The second reason would be a simple enough one: although this is now changing, there were very few female composers prior to who are still recorded and performed now - off the top of my head, and I'm sure I'm missing one, I come up with Amy Beach (1867-1944) and Elinor Remick Warren (1900-1991). An unfortunately small, select group.

The third reason is the Arthurian subject matter. Specifically, excerpts from Alfred, Lord Tennyson's Idylls of the King, for that is the text of this choral symphony. I suppose just the fact that it is a choral symphony - almost more of a cantata, as vocals run throughout, unlike so many other choral symphonies, which make the vocalists sit quietly until the last movement.

There is some vague sense of period art about this - similar, in some senses, to those black & white films of Arthurian legends. This piece was first performed in 1940, which very likely indicates that some of those movies took their cues from this slightly earlier piece, and not the other way around.

The work is divided into two parts, each almost 35 minutes long. Part Two is further divided into an Intermezzo, The Three Queens and Sir Bedivere's Lament, King Arthur's Farewell, More Things Are Wrought By Prayer, and the Finale. There are distinct sections to the first part, but it is not divided by title or individual tracks.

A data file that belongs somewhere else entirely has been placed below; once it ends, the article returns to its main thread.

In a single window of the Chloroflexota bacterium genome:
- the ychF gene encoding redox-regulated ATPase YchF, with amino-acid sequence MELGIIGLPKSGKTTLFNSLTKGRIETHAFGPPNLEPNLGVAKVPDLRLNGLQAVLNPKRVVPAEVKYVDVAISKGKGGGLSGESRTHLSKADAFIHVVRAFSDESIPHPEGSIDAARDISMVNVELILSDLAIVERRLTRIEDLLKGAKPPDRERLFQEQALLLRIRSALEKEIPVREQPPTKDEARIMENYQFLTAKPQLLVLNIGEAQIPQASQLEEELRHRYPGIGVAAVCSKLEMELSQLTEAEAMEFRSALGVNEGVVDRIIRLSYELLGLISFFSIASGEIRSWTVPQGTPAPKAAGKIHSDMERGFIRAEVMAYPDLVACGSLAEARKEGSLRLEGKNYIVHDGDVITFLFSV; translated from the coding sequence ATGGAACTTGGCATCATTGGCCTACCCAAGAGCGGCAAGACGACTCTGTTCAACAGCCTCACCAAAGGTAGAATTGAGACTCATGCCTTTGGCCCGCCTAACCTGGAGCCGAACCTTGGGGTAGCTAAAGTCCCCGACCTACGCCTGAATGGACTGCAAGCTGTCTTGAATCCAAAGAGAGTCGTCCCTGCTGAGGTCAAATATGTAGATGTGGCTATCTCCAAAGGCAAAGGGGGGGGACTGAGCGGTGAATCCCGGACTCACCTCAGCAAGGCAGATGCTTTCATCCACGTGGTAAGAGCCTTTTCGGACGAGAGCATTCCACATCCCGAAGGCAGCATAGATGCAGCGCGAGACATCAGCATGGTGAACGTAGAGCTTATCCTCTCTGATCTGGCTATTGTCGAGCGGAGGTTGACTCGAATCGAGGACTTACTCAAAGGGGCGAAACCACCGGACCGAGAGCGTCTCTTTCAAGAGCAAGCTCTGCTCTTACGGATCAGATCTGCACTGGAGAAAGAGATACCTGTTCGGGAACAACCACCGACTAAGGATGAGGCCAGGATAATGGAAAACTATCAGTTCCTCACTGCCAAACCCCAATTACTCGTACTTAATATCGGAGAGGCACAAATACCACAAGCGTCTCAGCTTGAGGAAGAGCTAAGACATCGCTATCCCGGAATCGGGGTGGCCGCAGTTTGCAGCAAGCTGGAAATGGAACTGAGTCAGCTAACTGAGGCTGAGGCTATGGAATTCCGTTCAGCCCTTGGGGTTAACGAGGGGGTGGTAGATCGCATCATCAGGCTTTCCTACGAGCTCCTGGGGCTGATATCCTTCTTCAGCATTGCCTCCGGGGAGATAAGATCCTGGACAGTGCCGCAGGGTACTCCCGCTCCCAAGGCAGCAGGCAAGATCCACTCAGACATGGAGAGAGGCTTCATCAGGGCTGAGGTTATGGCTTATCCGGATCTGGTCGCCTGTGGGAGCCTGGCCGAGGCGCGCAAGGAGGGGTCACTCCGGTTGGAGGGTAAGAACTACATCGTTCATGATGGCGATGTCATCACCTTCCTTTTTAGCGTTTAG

The opening of the work is quite impressive, plying the romantic symphonic trade, and setting the mood for the setting of Tennyson's words.

I'm looking forward to hearing more of Elinor's compositions, as Cambria and a few other labels have finally managed to get her work recorded. Sadly, this disc, made in 1989, was the world premier recording - showing that, even though orchestras willingly performed her works for many years, record companies did not pay her any mind. Partially, it's the mixed blessing that is classical music (in the generic sense, not in the sense of the Classical period): it spends so much time looking into the past, there is little room for newer composers to fit in.


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December 2018